“When it comes to customer data, I strongly believe marketing should own this area; they are the ones who should fully understand the purpose of how and why the data will be used.”

Big data and a single customer view

A very popular phrase at the moment is ‘Big Data and the Single Customer View’, so it was no surprise that in conversation with the brands, this topic came up a lot. One of the most voiced challenges was that the customer data that the brand holds was rarely centralised, was being used by multiple owners and how, more often than not, this data appears in silos across lots of different systems.

It was offered up that one of the key things that causes this is a lack of a single owner within the business; the persona with the vision and purpose of all this customer data. For me, this is often an output of large organisations and brands where there is a battle between Marketing and IT departments.

Having a background in development, I know all too well how tech teams want to provide the solutions and how it can be very easy to lead technology or platform first to get to the quickest solution. However, when it comes to customer data, I strongly believe marketing should own this area; they are the ones who should fully understand the purpose of how and why the data will be used. They should have the vision and be the drivers, whilst the IT team should become the facilitators, offering ways to integrate, share and shape this data to be even more effective.

The disparate systems tend to be borne out of frustration, with not making progress with the current processes or systems, so a view of starting from fresh is often the least path of resistance in the short term but the biggest failing in the long term.

With the latest advances in technology however, it’s becoming a lot easier to get systems to integrate with each other. APIs, plugins and common formats are becoming standard in any SaaS, so the requirement for IT to invent a new way of communicating isn’t required. This leaves them to focus on the two-way communication with these platforms and how to evolve the scale of the data they will be controlling.

If your brand is looking to create a single customer view, the best approach is to define your marketing strategy first and how you need to shape and work with the data. If you aren’t creating a new system, then find one of your existing solutions that meet your requirements closest and build from there.

Getting the most from your technology

We got to discuss some of the familiar names in Marketing Automation including IBM, Salesforce, Marketo, Adobe, Sitecore, SilverPop, MailChimp and ExactTarget.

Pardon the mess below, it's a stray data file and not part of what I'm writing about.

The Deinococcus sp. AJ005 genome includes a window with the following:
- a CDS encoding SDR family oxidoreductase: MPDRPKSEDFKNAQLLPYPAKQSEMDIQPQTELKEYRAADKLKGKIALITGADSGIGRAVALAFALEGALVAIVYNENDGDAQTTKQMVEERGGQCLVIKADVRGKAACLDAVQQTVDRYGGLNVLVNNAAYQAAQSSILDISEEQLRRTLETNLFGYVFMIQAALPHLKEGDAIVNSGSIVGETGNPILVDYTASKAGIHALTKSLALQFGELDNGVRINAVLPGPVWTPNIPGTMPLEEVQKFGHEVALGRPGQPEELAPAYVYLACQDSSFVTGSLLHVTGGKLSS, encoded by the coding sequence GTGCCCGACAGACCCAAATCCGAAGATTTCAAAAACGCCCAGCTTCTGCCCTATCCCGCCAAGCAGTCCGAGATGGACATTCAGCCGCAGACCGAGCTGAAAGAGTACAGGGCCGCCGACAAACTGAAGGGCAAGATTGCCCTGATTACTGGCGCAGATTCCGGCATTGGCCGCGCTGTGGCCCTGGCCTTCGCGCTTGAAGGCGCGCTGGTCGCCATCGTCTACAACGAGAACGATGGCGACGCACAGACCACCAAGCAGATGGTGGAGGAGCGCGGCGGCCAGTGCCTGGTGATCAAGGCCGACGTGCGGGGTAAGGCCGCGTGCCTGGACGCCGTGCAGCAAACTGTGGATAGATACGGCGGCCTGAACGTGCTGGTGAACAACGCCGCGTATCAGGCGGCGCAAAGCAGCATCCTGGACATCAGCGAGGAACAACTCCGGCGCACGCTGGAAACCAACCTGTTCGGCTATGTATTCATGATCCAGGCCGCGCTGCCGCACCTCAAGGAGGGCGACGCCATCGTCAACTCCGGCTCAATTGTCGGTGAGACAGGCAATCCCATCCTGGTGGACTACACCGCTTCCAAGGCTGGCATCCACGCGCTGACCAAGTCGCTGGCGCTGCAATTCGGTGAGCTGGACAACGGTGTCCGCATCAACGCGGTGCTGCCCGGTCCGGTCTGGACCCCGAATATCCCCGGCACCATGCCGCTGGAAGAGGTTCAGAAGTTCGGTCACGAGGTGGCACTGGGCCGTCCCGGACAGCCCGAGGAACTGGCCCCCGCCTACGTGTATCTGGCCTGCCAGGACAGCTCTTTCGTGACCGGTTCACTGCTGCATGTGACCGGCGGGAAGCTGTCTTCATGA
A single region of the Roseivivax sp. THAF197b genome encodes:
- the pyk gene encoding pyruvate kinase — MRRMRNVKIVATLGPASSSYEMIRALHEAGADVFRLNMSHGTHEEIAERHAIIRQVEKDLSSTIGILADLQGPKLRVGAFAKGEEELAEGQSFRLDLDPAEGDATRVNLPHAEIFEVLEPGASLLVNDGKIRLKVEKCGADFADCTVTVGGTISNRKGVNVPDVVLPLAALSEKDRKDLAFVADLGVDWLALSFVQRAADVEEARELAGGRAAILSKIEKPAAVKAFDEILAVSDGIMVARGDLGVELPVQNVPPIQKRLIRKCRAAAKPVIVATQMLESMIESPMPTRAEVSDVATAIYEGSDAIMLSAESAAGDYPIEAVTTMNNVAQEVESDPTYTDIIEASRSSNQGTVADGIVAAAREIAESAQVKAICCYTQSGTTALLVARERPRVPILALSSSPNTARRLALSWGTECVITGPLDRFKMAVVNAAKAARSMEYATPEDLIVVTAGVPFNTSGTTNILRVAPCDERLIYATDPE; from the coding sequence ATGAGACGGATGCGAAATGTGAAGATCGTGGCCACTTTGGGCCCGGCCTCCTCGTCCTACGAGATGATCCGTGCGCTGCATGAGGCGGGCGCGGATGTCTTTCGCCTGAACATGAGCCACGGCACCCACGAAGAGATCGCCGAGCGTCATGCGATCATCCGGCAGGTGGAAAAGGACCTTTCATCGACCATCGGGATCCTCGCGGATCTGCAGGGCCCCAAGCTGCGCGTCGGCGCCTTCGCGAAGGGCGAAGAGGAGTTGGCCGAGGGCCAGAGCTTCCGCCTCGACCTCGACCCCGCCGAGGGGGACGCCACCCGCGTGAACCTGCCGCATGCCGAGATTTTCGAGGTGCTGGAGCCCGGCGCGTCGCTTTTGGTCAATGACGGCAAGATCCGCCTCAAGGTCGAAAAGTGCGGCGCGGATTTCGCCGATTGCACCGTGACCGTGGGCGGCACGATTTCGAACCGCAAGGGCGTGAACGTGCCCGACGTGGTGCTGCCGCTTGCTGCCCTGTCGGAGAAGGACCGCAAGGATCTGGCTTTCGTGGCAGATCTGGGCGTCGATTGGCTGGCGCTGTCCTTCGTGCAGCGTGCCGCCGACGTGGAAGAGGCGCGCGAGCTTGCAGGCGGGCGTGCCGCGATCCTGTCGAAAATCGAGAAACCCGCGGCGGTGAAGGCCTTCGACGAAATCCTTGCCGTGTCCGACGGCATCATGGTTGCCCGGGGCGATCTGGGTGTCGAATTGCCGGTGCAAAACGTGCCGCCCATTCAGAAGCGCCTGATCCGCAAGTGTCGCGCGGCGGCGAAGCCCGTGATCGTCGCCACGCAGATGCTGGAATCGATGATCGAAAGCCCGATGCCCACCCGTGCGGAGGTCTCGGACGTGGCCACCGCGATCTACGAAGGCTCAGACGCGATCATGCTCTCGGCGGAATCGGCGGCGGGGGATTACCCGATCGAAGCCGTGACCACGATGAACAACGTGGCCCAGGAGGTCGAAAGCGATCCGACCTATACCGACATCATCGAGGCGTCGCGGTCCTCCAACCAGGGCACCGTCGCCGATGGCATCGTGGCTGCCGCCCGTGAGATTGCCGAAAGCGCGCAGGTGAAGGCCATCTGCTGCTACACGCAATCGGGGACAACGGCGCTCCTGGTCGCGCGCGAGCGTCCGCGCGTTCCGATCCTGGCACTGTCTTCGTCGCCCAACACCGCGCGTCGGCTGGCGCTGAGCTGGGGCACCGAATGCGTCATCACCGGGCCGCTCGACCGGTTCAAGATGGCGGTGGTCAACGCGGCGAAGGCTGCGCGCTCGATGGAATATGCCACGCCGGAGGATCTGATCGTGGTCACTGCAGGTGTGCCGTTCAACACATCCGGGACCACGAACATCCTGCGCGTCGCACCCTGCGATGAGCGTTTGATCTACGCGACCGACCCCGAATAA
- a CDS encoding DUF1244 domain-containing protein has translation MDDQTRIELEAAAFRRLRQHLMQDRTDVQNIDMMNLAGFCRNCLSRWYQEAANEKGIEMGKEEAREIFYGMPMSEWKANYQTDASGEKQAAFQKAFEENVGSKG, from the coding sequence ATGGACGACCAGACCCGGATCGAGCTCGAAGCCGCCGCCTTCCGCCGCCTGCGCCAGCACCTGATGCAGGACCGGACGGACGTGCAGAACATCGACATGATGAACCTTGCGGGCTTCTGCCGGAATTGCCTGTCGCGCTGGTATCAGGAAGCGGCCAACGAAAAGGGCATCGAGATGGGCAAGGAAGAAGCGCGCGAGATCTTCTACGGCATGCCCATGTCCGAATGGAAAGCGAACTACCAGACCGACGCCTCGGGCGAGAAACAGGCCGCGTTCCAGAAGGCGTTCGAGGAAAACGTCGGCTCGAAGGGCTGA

An interesting story regarding the adoption of the technology was the use of automation by a major airline and their air miles program. The success of this came not from the experts in Marketing, CRM, data or insights, but from a junior member of the team that took the time to understand the technology that was being implemented.

The junior team member took it upon themselves to own the solution and understand the power that it provided. They quickly grew the respect and authority and position within the team as a result. However, it is certainly a cautionary tale about being reliant on a single individual team member; should this person leave, you could end up without any marketing at all.

We discussed some of the skills that were present in the teams that are implementing marketing automation successfully; it was very interesting to see how there were so many elements that we felt were needed to drive success of the strategy:

  • Marketing experience
  • Data and CRM experience
  • Business and commerciality mind set

It’s clear to see why it’s difficult to find specialists in this field when such skills are required.

Summary

During these conversations with brands, I’ve come to identify that there are three core levels to getting to the holy grail of effective marketing automation:

  1. Mass market messaging
  2. Segmentation one-to-many messaging
  3. Personalised one-to-one messaging

It was clear from the discussion that Marketing Automation is very much on everyone’s radar and is forming more and more of the marketing strategy alongside personalisation for brands. The biggest barrier to getting it right seems to be the large number of systems in use by various teams and the fact that we are still some way from the idealistic Single Customer View.

The quicker we can get to one view of the truth with the customer (the single customer view), the quicker we can begin to engage with them on relevant topics.

Marketing automation is not something which, for a large brand, should be entered into lightly, it’s a long term investment that needs strategy and resource, so making sure you have the right business case first is essential.

Overall, marketing automation is something that can have real business changing results. You can reduce your outgoing messaging costs; have happier customers receiving relevant targeted messages and more valuable, more engaged and frequently converting customers.

By STEVE SHAW | DIGITAL Director | June 2015